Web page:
Managing fire in NSW national parks
Hazard reduction videos
Watch these videos to find out about the National Parks and Wildlife (NPWS) hazard reduction program and meet some of the men and women who work to manage fire in your parks and reserves.
Hazard reduction burning program
Capability and training
Relationships with the community
Living with Fire in NSW National Parks – A strategy for managing bushfires in national parks and reserves 2012-2021 provides a statewide approach to managing bushfires in NSW national parks and reserves over the next decade.
Planned hazard reduction program
Since 1 July 2016 NPWS has undertaken over 30 hazard reduction burns on park treating 13,300 hectares. An additional 580 mechanical works treated 1130 hectares bringing total hectares treated to 14,470. Hazard reduction will continue during suitable weather conditions that allow us to burn safely and effectively.
In 2015–16, NPWS treated 203,800 hectares in more than 1518 mechanical and 303 prescribed burning activities. We met our Enhanced Bushfire Management Program commitment of treating more than 135,000 hectares each year as a five-year rolling average. The Remote Area Response Team responded to 100% of remote wildfire within 30 minutes of detection and kept 82% of fires they responded to below 10 hectares in size. The program will be continued during 2016–17.
Despite managing some of the most rugged and remote lands in New South Wales, NPWS is more than twice as successful as its neighbours in containing wildfires to its boundaries. This is largely because of the strategic nature of its hazard reduction program and the success of its rapid response firefighting crews. These crews are fit and specially trained to respond quickly to lightning strikes and other ignitions in remote areas and have been particularly successful in containing the spread of what could have been potentially very large bushfires. These specially trained staff are strategically located across NSW in conjunction with NSW Rural Fire Service (NSW RFS) crews and are winched in to fire sites from helicopters to safely contain bushfires.
Many farms, communities and urban areas across NSW lie next to or are surrounded by bushland, which means protecting life and property are the highest priority for government land management authorities.
On its parks and reserves, Office of Environment and Heritage's primary fire management objectives are to:
- protect life and property - both within parks and on immediately adjacent land
- protect and conserve natural, cultural, scenic and recreational features
- cooperate with other organisations in planning and implementing fire management.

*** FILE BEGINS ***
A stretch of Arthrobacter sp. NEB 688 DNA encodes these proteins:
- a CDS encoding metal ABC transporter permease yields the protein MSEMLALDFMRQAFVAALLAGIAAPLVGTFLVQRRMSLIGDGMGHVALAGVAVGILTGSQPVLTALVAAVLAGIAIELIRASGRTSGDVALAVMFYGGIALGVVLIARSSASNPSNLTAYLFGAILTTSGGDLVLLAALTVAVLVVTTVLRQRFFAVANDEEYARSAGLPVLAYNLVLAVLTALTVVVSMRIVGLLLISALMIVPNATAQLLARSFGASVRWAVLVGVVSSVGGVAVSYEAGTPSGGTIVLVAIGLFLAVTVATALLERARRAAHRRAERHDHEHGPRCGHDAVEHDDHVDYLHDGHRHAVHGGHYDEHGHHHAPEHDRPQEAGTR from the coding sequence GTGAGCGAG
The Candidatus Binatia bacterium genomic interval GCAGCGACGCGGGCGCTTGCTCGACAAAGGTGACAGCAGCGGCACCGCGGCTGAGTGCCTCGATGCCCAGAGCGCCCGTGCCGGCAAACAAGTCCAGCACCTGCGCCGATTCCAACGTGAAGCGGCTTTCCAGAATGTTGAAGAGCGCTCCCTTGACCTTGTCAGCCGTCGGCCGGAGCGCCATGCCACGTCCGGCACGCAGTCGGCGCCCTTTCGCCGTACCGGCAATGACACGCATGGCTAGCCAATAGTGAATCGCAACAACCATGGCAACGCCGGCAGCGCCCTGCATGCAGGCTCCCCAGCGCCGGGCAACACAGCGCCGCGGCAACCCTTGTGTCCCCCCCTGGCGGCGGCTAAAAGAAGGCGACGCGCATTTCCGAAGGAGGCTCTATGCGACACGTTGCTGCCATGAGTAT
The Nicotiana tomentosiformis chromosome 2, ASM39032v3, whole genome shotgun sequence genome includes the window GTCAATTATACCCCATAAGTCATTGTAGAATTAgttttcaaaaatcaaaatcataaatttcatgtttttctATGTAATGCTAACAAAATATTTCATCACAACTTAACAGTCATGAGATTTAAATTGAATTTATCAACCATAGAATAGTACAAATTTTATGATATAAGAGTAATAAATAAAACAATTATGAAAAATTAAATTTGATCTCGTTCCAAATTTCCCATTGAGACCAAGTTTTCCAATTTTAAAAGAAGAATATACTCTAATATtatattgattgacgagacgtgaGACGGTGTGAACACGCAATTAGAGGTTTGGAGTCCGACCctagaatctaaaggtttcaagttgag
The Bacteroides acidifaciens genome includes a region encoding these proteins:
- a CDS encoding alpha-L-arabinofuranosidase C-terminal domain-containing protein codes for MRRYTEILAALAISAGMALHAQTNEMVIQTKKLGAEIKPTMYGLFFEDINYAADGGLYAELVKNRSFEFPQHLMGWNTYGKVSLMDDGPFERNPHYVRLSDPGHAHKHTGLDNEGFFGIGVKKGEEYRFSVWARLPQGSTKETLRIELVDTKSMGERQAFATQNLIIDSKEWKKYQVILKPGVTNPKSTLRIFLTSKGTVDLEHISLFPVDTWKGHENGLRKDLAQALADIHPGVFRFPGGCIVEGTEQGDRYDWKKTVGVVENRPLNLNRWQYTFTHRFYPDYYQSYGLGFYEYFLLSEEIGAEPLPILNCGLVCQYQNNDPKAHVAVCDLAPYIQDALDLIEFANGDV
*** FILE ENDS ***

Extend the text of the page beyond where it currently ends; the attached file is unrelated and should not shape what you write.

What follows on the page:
That's why Office of Environment and Heritage (OEH) employs over 1200 trained firefighters and has a full range of vehicles, aircraft, plant and equipment available for fire management.
Fires do not recognise boundaries, so OEH works closely with the Rural Fire Service, Fire and Rescue NSW, State Forests and Sydney Catchment Authority and neighbours of national parks to reduce fire risk across the state's national parks.
These agencies and groups work together through local bushfire management committees across NSW. Set up under the NSW Rural Fires Act, these committees coordinate fire management planning, prevention and suppression in local areas. OEH is represented on more than 120 bushfire management committees.
Bushfire management committees give local communities a say in local fire management plans. These plans identify community and environmental assets at risk in their local areas. They provide appropriate strategies, including hazard reduction, to reduce the risk of damage from fire. OEH has helped to develop more than 268 district bushfire management committee plans of operation and risk management plans. More information on responding to fires in national parks.
All OEH parks and reserves are currently covered by fire management strategies.
Fire management strategies include maps showing:
- previous bushfires
- detailed terrain, including natural features that act as barriers to fire
- different fire management zones, including those that can help to protect towns and villages near a park
- vegetation communities, Aboriginal and historic heritage sites, threatened species, park facilities and equipment, and sensitive areas
- fire control advantages such as fire trails, water supply points and dams, and helipads.
Local communities, bush fire management committees, the NSW Rural Fire Service, Fire and Rescue NSW and other interested parties are consulted in the preparation of fire management strategies. The strategies are placed on public exhibition before they are finalised, and members of the public are encouraged to read and comment on draft strategies.
What would you like to do next?
Page last updated: 11 April 2017